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What's a Kvitl, and Why Wish Anyone a Good One?

“A gut kvitl!” East European Jews once said to each other in the days just before and during the holiday of Sukkot, and many still do. What does it mean?

alefbet/iStockphoto.

alefbet/iStockphoto.

Observation
Oct. 10 2017
About the author

Philologos, the renowned Jewish-language columnist, appears twice a month in Mosaic. Questions for him may be sent to his email address by clicking here.


A gut kvitl!” East European Jews once said to each other in the days just before and during the holiday of Sukkot, and many Yiddish-speaking and Orthodox English-speaking Jews still say it, especially before the holiday’s seventh (and, in Israel, last) day of Hoshanah Rabbah, which this year falls on Wednesday October 11. But what’s a kvitl, and why wish anyone a good one?

The original meaning of kvitl, as of its German and English cognates Quittung and “quittance,” or the Polish kwit, was a receipt, so called because it acquitted its recipient of further payment for what was owed. But although the word still can mean this in Yiddish, it more commonly signifies a brief note written on a piece of paper (which was the form in which receipts were once generally issued)—and, above all, a note that contains a prayer to God or a request to a ḥasidic rabbi to pray to Him for the note’s writer or for someone else named in it. Many who do not know Yiddish and are not Ḥasidim are familiar with the word from its association with the Western Wall in Jerusalem, between whose stones numerous kvitlakh (kvitl’s plural) are inserted by supplicants every day.

And yet a popular misconception notwithstanding, the “good note” wished for by a gut kvitl, or by (as is sometimes heard from Hebrew speakers in Israel) its Aramaic equivalent of pitka tava, is not such a prayer or petition. It is rather what might be termed a court order. To see where it comes from, one has to go back to the Zohar or “Book of Splendor,” the foundational text of Kabbalah composed in Aramaic in the late 13th century.

In a discussion of the judgments passed by God in the ten days between Rosh Hashanah and Yom Kippur, the Zohar has this cryptic passage:

On the day of Rosh Hashanah, when the High King sits upon the Seat of Justice and the world is judged, all the souls [of the dead] roam the world to beg for mercy on the living. That night, when the Day of Judgment is over, they roam again to hear what each verdict has been. Sometimes they inform the living of it in a dream, as [in the verse in the book of Job] “in a vision of the night, when deep sleep falleth upon men.”

On the last night of the holiday [of Sukkot—i.e., Hoshanah Rabbah], when the pitkin [the plural of pitka] are sent from the King’s palace and the shadow is taken from whomever it is taken . . . an appointed overseer [i.e., angel] called Yedumiam, wearing a ring inscribed with God’s Holy Name and bearing writs of bright light . . . descends from above with thousands and tens of thousands of deputies who take each shadow and ascend on high with it. And the same roaming soul [who informs sleepers of their fate in dreams] sees each shadow [as it is taken], returns to its place in the grave, and tells the dead, “So-and-So is about to join us.” If this person is a righteous man, all rejoice [at being joined by him]. If he is not, all say, “Woe!”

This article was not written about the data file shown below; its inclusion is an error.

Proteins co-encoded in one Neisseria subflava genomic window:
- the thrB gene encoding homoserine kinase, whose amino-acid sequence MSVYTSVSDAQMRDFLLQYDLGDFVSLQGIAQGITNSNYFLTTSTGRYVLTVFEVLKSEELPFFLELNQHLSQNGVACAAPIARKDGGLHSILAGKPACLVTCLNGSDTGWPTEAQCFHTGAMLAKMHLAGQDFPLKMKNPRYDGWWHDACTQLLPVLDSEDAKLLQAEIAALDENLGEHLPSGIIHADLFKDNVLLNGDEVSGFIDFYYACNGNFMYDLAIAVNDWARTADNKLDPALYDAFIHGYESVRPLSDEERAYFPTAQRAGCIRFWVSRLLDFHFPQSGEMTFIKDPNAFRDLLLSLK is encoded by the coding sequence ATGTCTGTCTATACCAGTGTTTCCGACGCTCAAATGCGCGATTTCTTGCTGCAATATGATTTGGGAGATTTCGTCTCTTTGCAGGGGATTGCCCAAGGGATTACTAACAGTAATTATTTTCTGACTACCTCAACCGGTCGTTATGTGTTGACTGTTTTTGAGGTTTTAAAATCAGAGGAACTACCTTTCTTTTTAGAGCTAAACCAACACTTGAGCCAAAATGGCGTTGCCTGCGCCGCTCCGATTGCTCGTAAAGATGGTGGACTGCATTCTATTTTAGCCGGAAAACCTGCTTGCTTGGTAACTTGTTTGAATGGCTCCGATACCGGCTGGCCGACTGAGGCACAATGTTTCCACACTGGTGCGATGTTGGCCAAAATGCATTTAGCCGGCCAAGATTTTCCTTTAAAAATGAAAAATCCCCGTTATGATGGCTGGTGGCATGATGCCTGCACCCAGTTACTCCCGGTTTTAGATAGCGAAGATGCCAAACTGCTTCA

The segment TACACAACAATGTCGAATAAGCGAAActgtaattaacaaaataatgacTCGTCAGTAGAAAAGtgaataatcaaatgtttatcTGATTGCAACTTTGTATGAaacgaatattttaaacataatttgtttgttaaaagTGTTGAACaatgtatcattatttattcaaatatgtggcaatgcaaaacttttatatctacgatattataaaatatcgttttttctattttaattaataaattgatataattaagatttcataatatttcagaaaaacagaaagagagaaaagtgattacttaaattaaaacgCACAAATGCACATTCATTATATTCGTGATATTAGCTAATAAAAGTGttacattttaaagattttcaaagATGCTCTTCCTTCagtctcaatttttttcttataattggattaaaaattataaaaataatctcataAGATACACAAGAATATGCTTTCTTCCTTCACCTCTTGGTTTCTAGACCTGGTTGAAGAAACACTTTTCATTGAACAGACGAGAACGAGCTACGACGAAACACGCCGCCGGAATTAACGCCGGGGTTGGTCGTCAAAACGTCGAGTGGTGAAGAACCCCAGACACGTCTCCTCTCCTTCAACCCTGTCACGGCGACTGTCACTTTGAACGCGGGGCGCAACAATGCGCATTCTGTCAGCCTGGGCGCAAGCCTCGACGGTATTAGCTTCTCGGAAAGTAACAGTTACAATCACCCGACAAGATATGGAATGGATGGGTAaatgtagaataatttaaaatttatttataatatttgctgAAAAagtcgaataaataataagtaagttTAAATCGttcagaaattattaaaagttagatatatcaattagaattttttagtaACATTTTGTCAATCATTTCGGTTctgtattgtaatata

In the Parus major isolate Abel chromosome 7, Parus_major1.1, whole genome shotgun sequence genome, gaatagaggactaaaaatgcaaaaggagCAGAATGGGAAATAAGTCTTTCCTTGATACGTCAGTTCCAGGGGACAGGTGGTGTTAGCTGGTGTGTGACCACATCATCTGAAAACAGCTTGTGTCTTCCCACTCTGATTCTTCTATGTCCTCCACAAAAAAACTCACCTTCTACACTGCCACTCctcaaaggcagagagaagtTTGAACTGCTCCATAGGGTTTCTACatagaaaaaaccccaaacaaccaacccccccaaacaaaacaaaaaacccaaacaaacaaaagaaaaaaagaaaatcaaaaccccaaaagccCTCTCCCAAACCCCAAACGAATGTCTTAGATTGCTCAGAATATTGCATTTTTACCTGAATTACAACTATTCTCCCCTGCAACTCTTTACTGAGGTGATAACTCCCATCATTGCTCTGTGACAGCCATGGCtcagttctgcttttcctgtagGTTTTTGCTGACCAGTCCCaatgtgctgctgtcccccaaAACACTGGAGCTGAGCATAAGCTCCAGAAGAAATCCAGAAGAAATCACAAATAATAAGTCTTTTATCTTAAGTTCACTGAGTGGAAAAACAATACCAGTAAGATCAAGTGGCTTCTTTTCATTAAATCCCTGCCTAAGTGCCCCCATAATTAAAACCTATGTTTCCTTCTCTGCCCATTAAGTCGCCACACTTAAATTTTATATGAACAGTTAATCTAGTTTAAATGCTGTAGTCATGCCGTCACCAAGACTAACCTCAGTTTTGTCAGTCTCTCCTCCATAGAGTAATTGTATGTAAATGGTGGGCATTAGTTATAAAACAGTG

To understand this passage fully, one must be aware of two things. The first is that when the Zohar speaks of souls “roaming the world” and returning to the grave, it is speaking of what it calls the nefesh, which is that part of man’s tripartite spiritual makeup (the other two parts being the ruaḥ and the n’shamah) that is most closely linked to the body and that remains with it after death. The second thing is the belief, stated elsewhere in the Zohar, that a person fated to die or to be injured in the coming year loses all of his shadow (in the case of death) or the relevant part (in the case of injury) at the year’s onset. This curious belief also explains the custom once practiced by some kabbalists of undressing in the light of the moon on the night of Hoshanah Rabbah to make sure their shadows were still present and intact. (This pre-modern version of the annual medical checkup is, to the best of my knowledge, no longer done.)

The pitka or kvitl, then, is a writ in which God records a specific punishment to be meted out to someone in the coming year. (The totally unpunished, presumably, have their names entered without further comment in the Book of Life.) Another passage in the Zohar tells us:

When Judgment is awakened in the world [on Rosh Hashanah], every man must awaken, too, since on that day the writs [pitkin] are put in writing. . . . Next, the Holy One Blessed Be He gives us Yom Kippur, on which to repent our sins. If we do, all is well. If we don’t, the King has the writs signed. . . . If we repent but not fully, we are given a stay until the eighth day of the holiday [of Sukkot]. If by then our repentance is full, the writ is torn up. If not, the writ leaves the King’s palace in the hands of an angel of judgment. It no longer can be sent back to the palace and the sentence is carried out.

The angel bearing God’s kvitl flies down to earth, finds the man or woman it applies to, removes part or all of his or her shadow in accordance with what is written, and flies back with it to heaven. From then on, it is just a matter of time before misfortune strikes, with a year as the outer limit.

Strictly speaking, you’ll notice, there is really no such thing in the Zohar as a good kvitl. The best kvitl is a bad one that is torn up, and Hoshanah Rabbah is the last time this can be done.

But why be pedants about it? Have a good kvitl!

More about: High Holidays, Religion & Holidays, Sukkot